This ray's mouth is only partially open:  You cannot see the strainer-like structure inside in this view

Scuba divers along the canyon floor

Champagne-like bubbles created by scuba divers
The mantas were graceful, gentle creatures. They struck me as friendly but wary. After snorkeling with the mantas for a couple of hours, the tour boats and dive boats began to thin. Every time the boats and throngs of people disappeared (“throng” is a slight exaggeration---dive tours were small groups of 4-6; while snorkel tours had up to 20 people), the mantas would start behaving differently. While they separated into small groups and kept to the bottom when the tour boats were around, when the boats disappeared, I found myself surrounded by up to eight giant mantas at a time. The manta rays would then climb higher in the water column, spiral around each other, and sometimes swim upside down. 




Their feeding behavior was more evident when the tour boats were gone, and I could see their huge, basket strainer type mouths working the plankton in the water column. (I never did get a good picture of this.) The presence of many humans definitely affected the behavior of the manta rays, but when it was just me (Patrick had by now retired to the dinghy to warm up), the rays seemed indifferent to my presence, and it was magic. 


Patrick and I snorkeled with the same group of rays for two to three hours. Even though they disappeared and reappeared throughout the morning and early afternoon, we were able to recognize individuals. There was a large satiny ray with a pure dark back. There were several manta rays of varying sizes with white to silver patches on their dorsal sides. Another giant dark-backed ray was missing one of its palps. All of them were beautiful, graceful, and regal.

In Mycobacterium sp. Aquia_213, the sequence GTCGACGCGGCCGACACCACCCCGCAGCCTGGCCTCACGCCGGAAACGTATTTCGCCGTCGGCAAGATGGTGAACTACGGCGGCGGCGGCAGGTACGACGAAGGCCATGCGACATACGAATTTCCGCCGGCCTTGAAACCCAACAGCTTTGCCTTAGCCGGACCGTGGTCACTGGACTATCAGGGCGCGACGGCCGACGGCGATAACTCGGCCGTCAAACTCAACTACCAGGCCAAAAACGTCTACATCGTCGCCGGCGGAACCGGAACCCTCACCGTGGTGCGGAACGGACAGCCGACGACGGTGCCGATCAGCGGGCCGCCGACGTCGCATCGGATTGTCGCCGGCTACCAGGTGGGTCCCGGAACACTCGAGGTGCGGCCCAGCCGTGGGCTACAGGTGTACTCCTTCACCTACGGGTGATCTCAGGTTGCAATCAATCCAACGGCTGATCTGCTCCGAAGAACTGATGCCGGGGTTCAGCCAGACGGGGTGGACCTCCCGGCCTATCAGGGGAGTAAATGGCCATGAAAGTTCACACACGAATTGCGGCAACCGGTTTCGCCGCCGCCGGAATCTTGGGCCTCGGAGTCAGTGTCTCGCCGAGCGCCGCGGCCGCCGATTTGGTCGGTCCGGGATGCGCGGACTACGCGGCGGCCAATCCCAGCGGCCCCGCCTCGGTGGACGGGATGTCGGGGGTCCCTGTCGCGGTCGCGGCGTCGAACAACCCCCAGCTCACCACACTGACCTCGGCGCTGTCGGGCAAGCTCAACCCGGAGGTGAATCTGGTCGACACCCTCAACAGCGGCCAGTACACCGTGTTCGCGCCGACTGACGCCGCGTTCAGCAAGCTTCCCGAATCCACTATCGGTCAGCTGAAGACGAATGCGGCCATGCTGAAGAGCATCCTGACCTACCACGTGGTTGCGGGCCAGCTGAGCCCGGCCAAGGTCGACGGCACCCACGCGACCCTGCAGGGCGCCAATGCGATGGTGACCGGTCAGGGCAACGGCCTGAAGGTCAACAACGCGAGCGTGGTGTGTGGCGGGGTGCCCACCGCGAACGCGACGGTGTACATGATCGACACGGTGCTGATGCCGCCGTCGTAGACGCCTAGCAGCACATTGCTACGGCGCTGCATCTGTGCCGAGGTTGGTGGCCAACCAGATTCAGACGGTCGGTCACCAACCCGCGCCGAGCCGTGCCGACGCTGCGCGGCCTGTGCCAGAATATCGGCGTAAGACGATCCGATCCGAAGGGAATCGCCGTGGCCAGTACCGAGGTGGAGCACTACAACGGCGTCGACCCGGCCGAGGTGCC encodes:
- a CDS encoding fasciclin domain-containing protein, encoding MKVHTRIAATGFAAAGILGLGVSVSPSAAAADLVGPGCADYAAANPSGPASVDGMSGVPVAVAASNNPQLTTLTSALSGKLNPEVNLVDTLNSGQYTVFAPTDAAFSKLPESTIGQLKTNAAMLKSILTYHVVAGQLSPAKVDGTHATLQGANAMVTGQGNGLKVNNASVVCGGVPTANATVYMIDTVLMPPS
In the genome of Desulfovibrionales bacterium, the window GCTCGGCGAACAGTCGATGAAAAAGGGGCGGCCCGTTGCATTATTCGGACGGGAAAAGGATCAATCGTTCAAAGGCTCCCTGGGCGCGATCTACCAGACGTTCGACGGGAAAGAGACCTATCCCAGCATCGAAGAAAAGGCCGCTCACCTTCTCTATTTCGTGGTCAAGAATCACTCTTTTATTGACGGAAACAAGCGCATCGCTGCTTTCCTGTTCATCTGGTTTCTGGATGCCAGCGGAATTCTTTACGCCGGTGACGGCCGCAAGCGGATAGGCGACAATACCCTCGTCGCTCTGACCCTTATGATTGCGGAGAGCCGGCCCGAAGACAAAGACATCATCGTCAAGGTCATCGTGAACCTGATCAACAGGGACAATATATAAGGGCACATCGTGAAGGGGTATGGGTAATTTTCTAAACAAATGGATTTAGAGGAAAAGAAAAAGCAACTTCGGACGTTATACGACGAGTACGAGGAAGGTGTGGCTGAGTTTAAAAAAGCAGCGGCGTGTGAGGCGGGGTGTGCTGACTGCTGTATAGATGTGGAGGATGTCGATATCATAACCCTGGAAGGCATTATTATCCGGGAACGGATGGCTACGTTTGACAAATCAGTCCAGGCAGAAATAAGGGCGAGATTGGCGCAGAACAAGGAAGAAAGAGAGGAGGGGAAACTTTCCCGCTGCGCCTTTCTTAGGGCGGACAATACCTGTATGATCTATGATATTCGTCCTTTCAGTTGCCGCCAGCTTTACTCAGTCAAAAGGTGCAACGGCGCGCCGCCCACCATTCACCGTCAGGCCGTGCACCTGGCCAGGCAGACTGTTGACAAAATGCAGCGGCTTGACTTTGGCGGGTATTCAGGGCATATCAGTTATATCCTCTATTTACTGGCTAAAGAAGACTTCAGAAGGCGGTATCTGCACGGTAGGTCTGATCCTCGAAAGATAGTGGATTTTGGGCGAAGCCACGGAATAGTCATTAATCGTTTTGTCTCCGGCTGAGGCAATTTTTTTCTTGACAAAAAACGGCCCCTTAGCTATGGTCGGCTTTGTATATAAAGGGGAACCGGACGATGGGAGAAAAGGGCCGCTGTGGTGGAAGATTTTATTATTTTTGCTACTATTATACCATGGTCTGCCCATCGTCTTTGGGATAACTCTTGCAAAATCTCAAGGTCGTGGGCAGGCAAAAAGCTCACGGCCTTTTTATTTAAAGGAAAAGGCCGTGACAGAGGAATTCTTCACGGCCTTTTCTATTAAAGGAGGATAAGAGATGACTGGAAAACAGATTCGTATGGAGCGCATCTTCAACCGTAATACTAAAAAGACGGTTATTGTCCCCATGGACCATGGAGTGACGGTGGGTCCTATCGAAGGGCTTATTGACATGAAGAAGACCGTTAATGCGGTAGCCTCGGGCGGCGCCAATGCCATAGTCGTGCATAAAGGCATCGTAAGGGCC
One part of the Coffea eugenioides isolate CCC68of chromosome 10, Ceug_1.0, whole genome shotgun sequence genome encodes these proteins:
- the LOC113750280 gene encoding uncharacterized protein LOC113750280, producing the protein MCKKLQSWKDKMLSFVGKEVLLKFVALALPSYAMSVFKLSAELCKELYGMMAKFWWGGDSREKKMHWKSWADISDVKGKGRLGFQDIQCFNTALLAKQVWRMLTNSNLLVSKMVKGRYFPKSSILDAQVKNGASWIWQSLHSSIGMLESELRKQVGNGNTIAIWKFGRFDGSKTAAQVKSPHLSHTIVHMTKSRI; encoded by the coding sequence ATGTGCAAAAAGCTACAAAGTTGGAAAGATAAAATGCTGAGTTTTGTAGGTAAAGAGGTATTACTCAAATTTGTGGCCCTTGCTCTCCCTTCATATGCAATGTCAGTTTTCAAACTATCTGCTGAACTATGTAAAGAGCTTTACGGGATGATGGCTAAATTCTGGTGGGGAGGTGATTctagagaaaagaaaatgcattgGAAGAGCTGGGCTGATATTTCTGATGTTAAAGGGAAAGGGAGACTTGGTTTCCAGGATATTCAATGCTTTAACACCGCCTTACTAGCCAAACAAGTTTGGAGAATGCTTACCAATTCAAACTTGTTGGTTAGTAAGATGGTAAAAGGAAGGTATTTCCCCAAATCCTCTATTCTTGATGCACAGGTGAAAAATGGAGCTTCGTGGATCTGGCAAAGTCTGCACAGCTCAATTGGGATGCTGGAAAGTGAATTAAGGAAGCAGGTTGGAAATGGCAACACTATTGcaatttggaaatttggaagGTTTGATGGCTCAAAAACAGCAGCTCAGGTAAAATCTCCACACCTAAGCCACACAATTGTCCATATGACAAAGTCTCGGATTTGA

A satiny manta ray with a truncated palp

Two rays with white and gray markings

Free diving with a manta ray below me

I stayed in the water with the manta rays long after my camera battery died and I was thoroughly chilled. I barely explored the reef above the canyon, which---in and of itself--- was amazing. I did notice my first spotted eagle ray soaring over the canyon wall with its blunt, rat-like face. I also saw a gigantic box or porcupine fish (not sure which):  It was the biggest fish of this type I had ever seen. There was an entire school of flutemouths hovering over the canyon rim instead of just the one or two scattered individuals you usually see. The shallower you got, the clearer the water became, and the reef fish and giant clams, ever more colorful. If it hadn't been our last day in Bora Bora, I would have definitely returned to this spot again.    

 
Four manta rays on the canyon floor with a remora

2 comments:

  1. Fabulous post, Kirsten.
    I love the way I am transported away from Ballard, and the boys in the den playing Lego(at this very moment,) to a magical world, there for any one of us to explore.

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  2. Hey Patrick,

    Yeah, all this south pacific stuff is cool, if you're into that sort of thing. More importantly, though, I wanted you to know that some of these shielded RCA cables you gave me are coming in _way_ handy for connecting up a little solid state linear that I got for the HF rig.

    -Greg